If you’re really looking for a strange experience, something just a little bit north of bizarre, try playing Planet Moon’s Armed and Dangerous like I did, cooked to the gills on flu medication. There I am, so doped up that tiny cartoon boozle bubbles are almost literally popping around my head, playing Roman, the leader of the Lionhearts, trying to recover the Book of Rule from the evil King Forge and his retarded son. Just who are the Lionhearts? Why, a band of stalwart adventurers consisting of yourself (a human), a moleman named Jonesy, a tea-drinking robot, and a stinky, elderly mystic. What’s the Book of Rule? That’s a little less clear to me, even having completed the game. It’s, uh, a book, either about basket weaving or horticulture, and it seems to spend a lot of time talking about Jonesy’s shriveled testicles. So, Nyquil pleasantly burbling through my veins, the Lionhearts have all manner of goofy adventure as they make our way across where-ever-the-heck-they-are English-looking countryside, helping out downtrodden villagers, blowing up stuff, and expending thousands upon thousands of rounds of ammunition.
This studio’s previous offering, Giants: Citizen Kabuto was something of a third person shooter as I recall. This one is as well (except for a couple of missions when you man a turret to repel invaders). No strategy here, really, as enemies and weapons fire come at you from all directions fast and furious, and your mission is mostly no more complicated than staying on the compass heading indicated and blasting anything that lies between you and your goal. To help you accomplish these goals, you are given a pretty peculiar collection of weapons including a land shark gun which shoots out a shark that burrows underneath the ground, ala Bugs Bunny digging his way to Pismo Beach, and surfaces to devour enemies, and a large horn-like thing that shoots mortars. Another weapon has your character bore a large screw into the ground, and then turn the world over momentarily, all your enemies falling into the sky while you cling to the giant screw, and then plummeting back to earth. You also can choose to detonate the world’s smallest black hole with the expected results. Odd weapons aside, however, you’ll mostly find yourself using your standard machine gun, a weapon of almost unreal power with a 100 shot clip, 1000 rounds that you can carry, and spare clips lying everywhere. I found it pretty rare that 100 rounds couldn’t kill almost anything I pointed at.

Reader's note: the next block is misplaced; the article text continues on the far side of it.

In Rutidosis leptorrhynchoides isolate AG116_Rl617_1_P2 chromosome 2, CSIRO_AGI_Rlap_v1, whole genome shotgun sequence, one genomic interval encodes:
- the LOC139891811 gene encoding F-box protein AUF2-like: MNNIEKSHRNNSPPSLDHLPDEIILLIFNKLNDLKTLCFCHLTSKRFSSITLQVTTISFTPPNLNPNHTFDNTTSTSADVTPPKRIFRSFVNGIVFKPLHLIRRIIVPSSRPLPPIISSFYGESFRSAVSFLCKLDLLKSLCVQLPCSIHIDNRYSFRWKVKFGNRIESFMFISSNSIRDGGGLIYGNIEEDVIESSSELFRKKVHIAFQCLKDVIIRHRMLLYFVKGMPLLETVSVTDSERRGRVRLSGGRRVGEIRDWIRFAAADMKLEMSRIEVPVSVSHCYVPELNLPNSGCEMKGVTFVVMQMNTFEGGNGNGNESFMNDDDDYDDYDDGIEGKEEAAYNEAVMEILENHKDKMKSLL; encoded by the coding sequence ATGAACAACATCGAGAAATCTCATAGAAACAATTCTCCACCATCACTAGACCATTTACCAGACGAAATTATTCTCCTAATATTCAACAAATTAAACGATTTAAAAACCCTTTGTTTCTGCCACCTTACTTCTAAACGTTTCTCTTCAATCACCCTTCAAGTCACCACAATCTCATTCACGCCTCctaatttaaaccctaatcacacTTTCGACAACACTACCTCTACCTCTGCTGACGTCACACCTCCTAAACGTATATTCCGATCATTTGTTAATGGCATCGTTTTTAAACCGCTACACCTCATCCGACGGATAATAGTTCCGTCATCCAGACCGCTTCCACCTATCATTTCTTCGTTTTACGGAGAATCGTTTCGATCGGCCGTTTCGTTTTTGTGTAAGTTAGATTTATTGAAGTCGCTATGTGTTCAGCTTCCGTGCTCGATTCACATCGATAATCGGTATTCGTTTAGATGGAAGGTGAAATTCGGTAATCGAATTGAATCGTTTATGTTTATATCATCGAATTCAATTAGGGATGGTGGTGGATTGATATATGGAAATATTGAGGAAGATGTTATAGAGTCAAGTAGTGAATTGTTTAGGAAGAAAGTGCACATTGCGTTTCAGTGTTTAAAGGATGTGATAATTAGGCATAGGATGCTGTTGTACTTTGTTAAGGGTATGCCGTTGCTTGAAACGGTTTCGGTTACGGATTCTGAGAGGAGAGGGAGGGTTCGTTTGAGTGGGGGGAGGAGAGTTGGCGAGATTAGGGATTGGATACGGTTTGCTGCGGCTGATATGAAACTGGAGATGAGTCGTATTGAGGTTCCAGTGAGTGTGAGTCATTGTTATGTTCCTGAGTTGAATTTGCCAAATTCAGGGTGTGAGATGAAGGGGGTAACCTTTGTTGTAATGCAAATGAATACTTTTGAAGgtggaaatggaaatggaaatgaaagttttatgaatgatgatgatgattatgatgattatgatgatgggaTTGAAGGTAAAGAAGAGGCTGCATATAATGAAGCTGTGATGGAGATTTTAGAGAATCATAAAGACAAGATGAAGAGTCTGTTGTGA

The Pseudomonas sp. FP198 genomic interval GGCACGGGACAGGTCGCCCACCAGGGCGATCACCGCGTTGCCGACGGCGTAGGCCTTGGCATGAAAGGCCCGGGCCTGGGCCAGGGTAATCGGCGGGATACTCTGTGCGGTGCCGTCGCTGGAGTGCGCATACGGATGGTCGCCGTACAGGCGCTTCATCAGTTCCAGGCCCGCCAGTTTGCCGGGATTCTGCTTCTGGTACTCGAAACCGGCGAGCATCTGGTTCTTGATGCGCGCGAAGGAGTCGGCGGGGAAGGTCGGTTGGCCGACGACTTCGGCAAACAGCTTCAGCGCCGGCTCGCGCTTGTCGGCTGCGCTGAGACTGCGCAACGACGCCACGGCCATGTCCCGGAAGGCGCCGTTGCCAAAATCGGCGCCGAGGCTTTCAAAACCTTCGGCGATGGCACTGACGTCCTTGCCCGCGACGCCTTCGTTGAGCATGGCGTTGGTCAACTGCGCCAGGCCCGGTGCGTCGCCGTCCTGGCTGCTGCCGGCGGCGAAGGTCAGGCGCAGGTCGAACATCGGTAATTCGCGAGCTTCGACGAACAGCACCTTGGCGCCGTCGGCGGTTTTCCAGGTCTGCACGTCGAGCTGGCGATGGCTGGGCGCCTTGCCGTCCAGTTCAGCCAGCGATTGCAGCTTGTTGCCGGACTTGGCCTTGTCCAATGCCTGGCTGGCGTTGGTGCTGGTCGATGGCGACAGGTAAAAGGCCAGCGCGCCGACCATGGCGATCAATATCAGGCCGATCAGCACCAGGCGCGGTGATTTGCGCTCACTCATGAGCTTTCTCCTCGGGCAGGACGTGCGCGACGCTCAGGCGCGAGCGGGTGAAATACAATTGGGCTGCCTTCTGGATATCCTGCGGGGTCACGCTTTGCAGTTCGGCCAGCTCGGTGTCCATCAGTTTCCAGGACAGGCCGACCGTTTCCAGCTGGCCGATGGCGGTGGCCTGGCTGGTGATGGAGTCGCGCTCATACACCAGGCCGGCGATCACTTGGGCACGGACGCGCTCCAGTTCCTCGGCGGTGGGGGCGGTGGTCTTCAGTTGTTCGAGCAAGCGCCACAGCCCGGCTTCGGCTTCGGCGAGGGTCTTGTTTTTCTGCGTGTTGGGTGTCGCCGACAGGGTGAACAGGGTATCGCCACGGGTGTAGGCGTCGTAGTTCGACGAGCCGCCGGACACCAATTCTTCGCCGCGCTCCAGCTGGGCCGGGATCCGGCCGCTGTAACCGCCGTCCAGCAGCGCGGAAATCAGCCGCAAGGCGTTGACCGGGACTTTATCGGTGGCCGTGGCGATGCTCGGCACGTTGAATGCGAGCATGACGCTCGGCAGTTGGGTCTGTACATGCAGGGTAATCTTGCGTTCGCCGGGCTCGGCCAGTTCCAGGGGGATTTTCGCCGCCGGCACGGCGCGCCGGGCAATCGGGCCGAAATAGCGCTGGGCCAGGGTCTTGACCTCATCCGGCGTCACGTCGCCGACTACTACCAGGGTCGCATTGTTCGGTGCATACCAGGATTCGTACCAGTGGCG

Though technically part of the Lionhearts team, you are alone for many of the missions as your teammates are supposedly off performing some other task. Even when you have other teams member with you, they’re not particularly durable, and your ability to control them is limited to a few simple commands (stay with me, defend this location). On the plus side, they can be killed during the mission without penalty, and they’ll continue to appear in later missions and cutscenes. Incidentally, these cutscenes contain some fine voice work but with the lowest video quality I’ve seen since 7th Guest, no joke. The video is so badly pixilated that it almost looks like they are just working copies to hold places until the real video comes back from the developers, but this is the video they shipped with the game nonetheless. Did I mention that they take many, many shots at Star Wars, and more than a few at the Arthurian legends? And while I’m at it, the game only has ten or so types of enemies, and when you kill literally hundreds of them you start to feel that lack of variety fairly acutely. Some of the larger mechanical monsters are cool, but overall don’t appear nearly frequently enough in the game for my taste. Otherwise the graphics are OK, with an impressive physics engine for weapon and body trajectories. Almost everything can be destroyed if you have enough firepower (though mostly everything consists primarily of small hut-like buildings and some defensive structures).
The exploits of the Lionhearts are genuinely funny, mostly due to their own incompetence. I suspect I’d have found that to be the case even without the 103 fever and the chemical dependence. The action is moderately intense, though I think most gamers will find the level of difficulty very manageable as long as you advance methodically and don’t rush blithely into massive enemy numbers. I’d like to note my objection that, like Max Payne 2, AAD doesn’t support multiplayer gaming of any sort, so once you’ve completed the single player game through, your chances of doing anything other than uninstalling it is kind of slim. That shortcoming aside, you could do worse than to have found it in your stocking Xmas morning.